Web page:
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Wednesday, November 30, 2011

Our borough mayor runnin with scissors...

If you’re a parent, and even if you’re not, you know what happens when a room full of un-chaperoned squealing kids goes all quiet.  That’s when someone finds the scissors, and before you know it, “home barbershop” has taken on a whole new meaning and it’s the day before the family photo. The borough mayor has been busy during this little break between assembly meetings it seems, and the citizen’s of the borough might just end up with a whopper of a haircut.

Vote gerrymandering…
Told you about the community council game changer ordinance headed to the assembly table Dec 6th  and how it would give individual community councils the ability to decide who they allow to vote.  The mayor has now introduced a substitute ordinance to make it clearer what he has in mind. The new spin on the legislation adds language making it obvious what the mayor is trying to achieve, and that it would “allow Community Councils to decide whether they want to” expand the definition to allow landowners as well as residents to be members of community councils. They will need to have some time to amend their bylaws and possibly their articles of incorporation to provide for membership by property owners. So there’s part of the rub.  Besides the huge issue of allowing mega land owners and corporations to take one more step into our everyday lives by now becoming a voting person in local community council issues, the cost of making those changes is the financial burden of the community council.  Isn’t that just the icing on the cake?  Pretty sure it wasn’t long ago that more than a few councils found out that if they were not incorporated that they couldn’t receive any revenue sharing according to state regulation.  This was a pretty big chunk of change to a volunteer community organization that cannot charge dues of more than $10.00 per member yearly to meet the cost of its operations. Have you bought a cartridge of printer ink lately?  That will cost you about 6 or 7 yearly members’ dues.  Again the mayor would like to shift the cost of changing regulation to fit his criteria to another pocket, yours.   Of all the cans kicked down the road this one begs for a big punt. 

A head pat and a slap….
And apparently the mayor has found the time to read the local paper.  The “Frontiersman” published an interesting editorial that called out the mayor and five of the six assembly members for not taking the life line assembly member Keogh threw them banning cell phones and texting at the assembly table.  The Frontiersman called the mayor and the 5 assembly members “out of touch with the wishes of those who they serve” “Snap!” That will leave a mark.  The newspaper called it just right supported  by a back up poll on their site that asked “Should elected officials be permitted to send email, texts or take phone calls during public meetings?” As of today, 87% of those voting said a big whopping NO!  So the mayor has straightened his crown and whipped out another resolution.  Resolution 11-158 is a dandy. After a series of whereas’s and supersedes the mayor is now adding that “during assembly meetings the Mayor and members of the Assembly will not communicate electronically with each other, so that all deliberations happen openly and publicly”. That’s the head pat part.  No specific language about cell phones, texting or otherwise but it might satisfy a few of those Frontiersman readers and poll voters.  No mention of people, lobbyists, special interests or long arms from China/Taiwan texting or cell phoning the Mayor or Assembly members during the meeting or during their breaks.  Doncha think instead of a pat on the head  people of the borough are being “patted down” more than anything with this legislation?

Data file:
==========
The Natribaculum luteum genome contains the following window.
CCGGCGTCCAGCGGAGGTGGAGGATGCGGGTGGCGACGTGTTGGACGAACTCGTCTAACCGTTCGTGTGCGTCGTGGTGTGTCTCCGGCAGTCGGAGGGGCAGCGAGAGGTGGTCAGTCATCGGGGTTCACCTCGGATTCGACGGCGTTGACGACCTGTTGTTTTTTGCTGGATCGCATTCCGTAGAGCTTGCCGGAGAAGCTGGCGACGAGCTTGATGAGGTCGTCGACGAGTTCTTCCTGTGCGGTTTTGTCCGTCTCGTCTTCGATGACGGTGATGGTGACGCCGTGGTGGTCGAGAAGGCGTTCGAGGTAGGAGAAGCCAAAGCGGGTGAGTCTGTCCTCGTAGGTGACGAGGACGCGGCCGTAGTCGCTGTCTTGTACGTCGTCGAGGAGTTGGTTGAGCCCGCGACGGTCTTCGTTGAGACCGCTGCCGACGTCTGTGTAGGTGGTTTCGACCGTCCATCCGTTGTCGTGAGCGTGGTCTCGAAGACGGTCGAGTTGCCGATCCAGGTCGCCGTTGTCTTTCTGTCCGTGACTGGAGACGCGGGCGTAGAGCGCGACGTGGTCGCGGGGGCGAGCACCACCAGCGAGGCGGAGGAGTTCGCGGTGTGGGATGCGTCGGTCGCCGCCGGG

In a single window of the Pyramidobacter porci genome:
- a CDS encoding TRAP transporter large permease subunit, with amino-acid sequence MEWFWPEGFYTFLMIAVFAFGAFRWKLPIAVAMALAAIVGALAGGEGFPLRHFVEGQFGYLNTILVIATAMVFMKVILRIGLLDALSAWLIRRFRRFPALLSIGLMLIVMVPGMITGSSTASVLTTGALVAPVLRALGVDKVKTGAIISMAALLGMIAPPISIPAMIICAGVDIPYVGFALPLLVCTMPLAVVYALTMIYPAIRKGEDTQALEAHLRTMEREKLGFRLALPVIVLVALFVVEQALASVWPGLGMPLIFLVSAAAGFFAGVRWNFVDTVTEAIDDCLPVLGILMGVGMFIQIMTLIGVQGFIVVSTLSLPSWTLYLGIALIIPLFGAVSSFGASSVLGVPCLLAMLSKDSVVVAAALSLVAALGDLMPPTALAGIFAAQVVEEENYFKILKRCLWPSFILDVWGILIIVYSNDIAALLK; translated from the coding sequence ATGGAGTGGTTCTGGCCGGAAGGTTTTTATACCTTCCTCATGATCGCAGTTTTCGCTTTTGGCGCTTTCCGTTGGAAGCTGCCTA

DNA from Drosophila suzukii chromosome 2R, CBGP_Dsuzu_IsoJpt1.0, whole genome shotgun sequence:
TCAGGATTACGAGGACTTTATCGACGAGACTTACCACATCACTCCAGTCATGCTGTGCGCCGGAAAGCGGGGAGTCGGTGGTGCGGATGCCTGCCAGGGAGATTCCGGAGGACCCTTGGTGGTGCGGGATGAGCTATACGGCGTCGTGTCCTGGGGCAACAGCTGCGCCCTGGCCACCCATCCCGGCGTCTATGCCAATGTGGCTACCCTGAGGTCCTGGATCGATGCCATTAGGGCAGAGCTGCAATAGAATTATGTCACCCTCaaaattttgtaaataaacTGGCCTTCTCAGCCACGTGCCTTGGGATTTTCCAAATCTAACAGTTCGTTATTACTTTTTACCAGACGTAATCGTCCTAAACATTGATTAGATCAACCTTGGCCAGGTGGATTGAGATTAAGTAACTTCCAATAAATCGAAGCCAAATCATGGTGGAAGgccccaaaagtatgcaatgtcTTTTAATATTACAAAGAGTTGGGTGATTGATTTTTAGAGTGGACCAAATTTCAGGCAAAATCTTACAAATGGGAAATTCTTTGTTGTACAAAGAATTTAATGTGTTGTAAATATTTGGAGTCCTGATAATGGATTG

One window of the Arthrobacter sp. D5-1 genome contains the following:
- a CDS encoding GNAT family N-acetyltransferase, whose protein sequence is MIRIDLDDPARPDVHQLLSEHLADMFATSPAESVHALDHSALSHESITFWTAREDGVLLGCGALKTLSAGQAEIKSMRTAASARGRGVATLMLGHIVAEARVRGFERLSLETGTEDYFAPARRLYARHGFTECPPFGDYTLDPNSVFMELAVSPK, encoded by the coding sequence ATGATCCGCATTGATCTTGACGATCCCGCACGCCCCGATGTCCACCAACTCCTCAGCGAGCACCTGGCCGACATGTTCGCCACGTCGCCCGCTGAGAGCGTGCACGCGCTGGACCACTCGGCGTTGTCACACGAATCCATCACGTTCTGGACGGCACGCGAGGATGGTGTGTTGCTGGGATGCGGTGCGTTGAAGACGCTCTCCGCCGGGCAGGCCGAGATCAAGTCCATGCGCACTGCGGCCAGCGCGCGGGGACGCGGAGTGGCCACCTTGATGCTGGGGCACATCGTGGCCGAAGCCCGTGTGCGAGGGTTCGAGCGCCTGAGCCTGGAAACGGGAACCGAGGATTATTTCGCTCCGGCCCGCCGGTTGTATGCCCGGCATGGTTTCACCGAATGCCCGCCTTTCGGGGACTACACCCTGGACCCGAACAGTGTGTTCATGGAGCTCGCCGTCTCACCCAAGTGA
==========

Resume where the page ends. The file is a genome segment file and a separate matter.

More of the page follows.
The “slap” comes later in the resolution that says “the mayor from time to time may request, before the assembly meeting, that the clerk provide for pro and con sign-up sheets on an issue for members of the public to sign-up to speak to an item”.  Remember that pesky coal meeting where the mayor sailed this trial balloon in the name of keeping order and then later in the meeting cut short the testimony when he ran out of “pro-coal” testifiers? Yeah that one. That was a wet kite that wouldn’t sail even in a Palmer wind and it doesn’t sail any better now.  Requiring that the public prior to their testimony inform the assembly and the mayor just what their position is on an item they want to speak to is really beyond the pale.  There is just no sugar coating this. So really is the common thread in both these resolutions the mayor and whoever is pulling his strings trying to change the way the people of the valley VOTE and speak in the borough about their concerns and issues? We are flirting with some pretty basic rights of democracy here folks.